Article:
Tomorrow’s Automation Leaders

By : Jim Pinto,
San Diego, CA.

In the industrial automation business, you can count the $ 1+billion companies on your fingers. Then count the companies between $ 100 million to $ 1 billion; you won’t get more than just a couple. All the others who seem to be in that range are simply divisions of larger conglomerates. So, who are the leaders of tomorrow?

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Automation is a fragmented market

The problem with industrial automation is that it is NOT one market, but rather a loose conglomeration of specialized applications and vertical market segments. You’ll find lots of engineers, with all kinds of gadgets and instruments – sensors, displays, recorders, and actuators – and everything else is an adjunct.

The problem is the variety of applications. There are millions of thermocouples used, but mostly specialized and related to specific industries and requirements. You won’t find a $1bn thermocouple company – or even a sensor company that is quite approaching that size. European companies like Endress + Hauser and Pepperl + Fuchs look like they are approaching that threshold, but they are not quite making it.

At mid-size, there are the German "mittelstand" companies like Weidmuller and Phoenix, which primarily sell connectors and are approaching $1bn in total revenue. They have expanded into electronic instrumentation and controls, but have not succeeding in growing beyond $20-$50m in this arena. And you may find other Europeans and Japanese, but they are all smaller players, looking for growth in a deceptively big market.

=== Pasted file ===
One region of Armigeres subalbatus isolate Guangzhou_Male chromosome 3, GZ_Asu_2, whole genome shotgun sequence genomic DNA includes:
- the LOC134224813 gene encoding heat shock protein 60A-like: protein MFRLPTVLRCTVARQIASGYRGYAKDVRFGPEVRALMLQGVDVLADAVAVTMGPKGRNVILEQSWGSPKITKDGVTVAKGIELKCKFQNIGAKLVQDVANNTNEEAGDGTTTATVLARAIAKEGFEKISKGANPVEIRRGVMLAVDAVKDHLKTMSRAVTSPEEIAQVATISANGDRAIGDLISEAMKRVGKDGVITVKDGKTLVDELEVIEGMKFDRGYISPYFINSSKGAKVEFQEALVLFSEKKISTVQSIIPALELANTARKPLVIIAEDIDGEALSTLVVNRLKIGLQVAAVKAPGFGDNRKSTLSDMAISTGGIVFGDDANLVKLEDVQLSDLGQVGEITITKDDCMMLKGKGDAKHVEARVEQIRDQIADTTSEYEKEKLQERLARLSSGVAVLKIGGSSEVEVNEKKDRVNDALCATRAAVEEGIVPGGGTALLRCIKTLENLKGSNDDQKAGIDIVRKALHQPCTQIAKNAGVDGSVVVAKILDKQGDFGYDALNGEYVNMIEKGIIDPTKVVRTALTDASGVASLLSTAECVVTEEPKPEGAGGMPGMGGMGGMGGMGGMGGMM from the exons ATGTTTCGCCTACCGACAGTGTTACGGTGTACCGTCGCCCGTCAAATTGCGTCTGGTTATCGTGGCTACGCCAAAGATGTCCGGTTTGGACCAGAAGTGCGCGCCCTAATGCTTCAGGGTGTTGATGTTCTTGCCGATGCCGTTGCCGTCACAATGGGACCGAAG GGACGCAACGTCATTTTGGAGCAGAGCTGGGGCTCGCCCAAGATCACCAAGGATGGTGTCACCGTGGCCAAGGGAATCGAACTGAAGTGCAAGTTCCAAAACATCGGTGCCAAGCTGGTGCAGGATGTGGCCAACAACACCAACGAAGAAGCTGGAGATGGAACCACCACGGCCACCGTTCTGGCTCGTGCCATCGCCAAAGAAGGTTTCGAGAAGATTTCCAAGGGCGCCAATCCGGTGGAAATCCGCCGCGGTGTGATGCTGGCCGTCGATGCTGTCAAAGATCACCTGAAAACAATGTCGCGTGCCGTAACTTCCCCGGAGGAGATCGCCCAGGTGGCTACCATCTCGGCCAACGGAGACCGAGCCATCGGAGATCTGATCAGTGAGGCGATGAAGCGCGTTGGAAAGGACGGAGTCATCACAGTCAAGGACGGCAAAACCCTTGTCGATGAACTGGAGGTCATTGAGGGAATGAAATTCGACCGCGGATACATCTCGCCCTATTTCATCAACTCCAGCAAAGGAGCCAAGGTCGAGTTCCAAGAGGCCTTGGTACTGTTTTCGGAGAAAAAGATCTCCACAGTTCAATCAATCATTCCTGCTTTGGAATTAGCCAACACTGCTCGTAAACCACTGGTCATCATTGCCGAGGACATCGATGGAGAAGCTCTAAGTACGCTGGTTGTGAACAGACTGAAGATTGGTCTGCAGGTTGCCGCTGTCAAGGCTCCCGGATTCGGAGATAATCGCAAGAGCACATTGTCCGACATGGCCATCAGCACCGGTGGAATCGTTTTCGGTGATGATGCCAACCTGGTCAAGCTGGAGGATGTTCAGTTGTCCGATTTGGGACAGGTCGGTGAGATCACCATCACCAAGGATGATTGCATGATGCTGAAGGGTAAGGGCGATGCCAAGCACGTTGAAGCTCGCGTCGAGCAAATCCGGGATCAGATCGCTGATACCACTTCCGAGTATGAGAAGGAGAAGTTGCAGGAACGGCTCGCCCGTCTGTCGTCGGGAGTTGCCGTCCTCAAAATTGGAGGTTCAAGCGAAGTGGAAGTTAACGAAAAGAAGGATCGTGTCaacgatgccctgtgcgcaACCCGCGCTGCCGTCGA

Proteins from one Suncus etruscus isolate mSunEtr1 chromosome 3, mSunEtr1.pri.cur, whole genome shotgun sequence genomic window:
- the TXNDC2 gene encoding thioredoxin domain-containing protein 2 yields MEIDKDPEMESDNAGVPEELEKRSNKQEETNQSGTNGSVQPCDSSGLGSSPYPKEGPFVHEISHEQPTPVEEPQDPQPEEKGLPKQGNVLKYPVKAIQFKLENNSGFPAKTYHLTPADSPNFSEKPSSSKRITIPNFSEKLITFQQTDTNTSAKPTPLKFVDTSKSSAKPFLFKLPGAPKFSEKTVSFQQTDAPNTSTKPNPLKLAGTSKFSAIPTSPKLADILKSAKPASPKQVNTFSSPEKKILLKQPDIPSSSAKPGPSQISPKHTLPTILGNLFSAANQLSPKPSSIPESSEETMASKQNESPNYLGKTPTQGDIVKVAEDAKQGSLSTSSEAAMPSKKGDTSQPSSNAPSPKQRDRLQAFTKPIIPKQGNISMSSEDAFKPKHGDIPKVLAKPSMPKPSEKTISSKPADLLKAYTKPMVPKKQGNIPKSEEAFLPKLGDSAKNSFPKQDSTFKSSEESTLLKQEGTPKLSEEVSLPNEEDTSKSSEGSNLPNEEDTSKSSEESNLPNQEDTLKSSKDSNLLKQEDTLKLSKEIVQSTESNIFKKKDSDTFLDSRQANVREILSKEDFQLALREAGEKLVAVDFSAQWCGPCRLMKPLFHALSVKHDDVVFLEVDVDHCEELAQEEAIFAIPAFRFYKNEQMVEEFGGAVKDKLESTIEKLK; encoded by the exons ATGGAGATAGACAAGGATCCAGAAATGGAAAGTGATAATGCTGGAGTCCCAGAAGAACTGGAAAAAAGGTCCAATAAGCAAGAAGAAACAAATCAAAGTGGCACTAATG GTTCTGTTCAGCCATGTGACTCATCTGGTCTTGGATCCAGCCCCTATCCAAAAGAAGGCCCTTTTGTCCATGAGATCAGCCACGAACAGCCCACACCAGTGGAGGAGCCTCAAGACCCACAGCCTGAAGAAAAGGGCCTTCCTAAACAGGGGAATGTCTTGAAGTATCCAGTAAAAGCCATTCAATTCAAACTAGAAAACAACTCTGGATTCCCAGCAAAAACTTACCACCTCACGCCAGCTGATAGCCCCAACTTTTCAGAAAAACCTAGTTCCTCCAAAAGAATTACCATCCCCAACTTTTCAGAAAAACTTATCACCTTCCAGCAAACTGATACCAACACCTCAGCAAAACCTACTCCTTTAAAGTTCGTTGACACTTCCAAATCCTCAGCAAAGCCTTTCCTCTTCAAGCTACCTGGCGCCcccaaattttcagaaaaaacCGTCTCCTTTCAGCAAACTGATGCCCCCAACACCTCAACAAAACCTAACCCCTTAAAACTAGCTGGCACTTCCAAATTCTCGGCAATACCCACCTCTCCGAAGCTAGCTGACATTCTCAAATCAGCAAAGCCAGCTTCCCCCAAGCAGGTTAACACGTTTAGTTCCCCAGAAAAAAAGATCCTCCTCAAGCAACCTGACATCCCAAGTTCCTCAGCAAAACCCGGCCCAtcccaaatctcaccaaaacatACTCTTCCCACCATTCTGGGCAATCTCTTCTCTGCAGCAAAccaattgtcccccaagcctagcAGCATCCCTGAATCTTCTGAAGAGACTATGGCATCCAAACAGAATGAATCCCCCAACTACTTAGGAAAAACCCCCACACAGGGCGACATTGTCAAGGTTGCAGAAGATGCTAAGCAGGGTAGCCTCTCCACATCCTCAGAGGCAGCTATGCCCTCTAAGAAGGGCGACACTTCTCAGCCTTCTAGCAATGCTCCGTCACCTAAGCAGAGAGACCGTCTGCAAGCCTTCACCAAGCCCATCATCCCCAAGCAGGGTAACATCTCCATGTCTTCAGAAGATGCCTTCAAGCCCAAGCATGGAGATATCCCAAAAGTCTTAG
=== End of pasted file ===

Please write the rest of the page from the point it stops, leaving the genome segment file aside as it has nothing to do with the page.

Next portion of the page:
Systems integrators find it difficult to scale up

There are a lot of systems integrators. They look like they are serving big markets and can grow. But, it takes good systems talent to design and install a system, to develop the right cost tracking and controls, to expand beyond a home territory without running out of talent or money.

Companies like Measurex grew to a few hundred million, and then ran out of steam and got acquired. Go to the Control and Information System Integrators Association website, and find out how many systems integrators there are beyond $10m. Not too many.

In their search for growth, many product manufacturers have expanded in to systems integration – to become "total solution providers", rather than just product suppliers. In my opinion, this is a mistake. It simply puts them into direct competition with some of their best customers – the local systems integrators. It’s true that the manufacturer has the advantage of additional margins and proprietary product applications knowledge. But the integrator has the advantage of being local and can often defect to competitors' products.

The $100 million barrier

Many instrument companies start with a good idea. Once they expand beyond the natural volume of applications, they get topped out. There are very few requirements in automation for tens of millions of a product – even a measly million of anything. So, most automation companies seem to get acquired when they approach $100 million revenue.

The subject has been well documented in the Harvard Business Review and elsewhere. The engineer founder grows his company to $1m, with 10-20 people, and then growth flattens. With a good, balanced team (including marketing, sales, manufacturing and finance) the startup grows to $10-20m, reaching the 100-people barrier. Some try to cross the barrier to $100m, and most get acquired in the process, as they run out of money and talent.

There are many examples:

  1. Rosemount fiddled around with resistance temperature sensors (RTDs) until they came up with a differential pressure transducer which was significantly better than anything the leaders – Honeywell and Foxboro at the time – could offer. So, Rosemount grew quickly, and was bought by Emerson before they quite got to $100m.
  2. Modicon (with Dick Morley involvement) came up with novel programmable controllers and was bought by Gould before it got to $100m.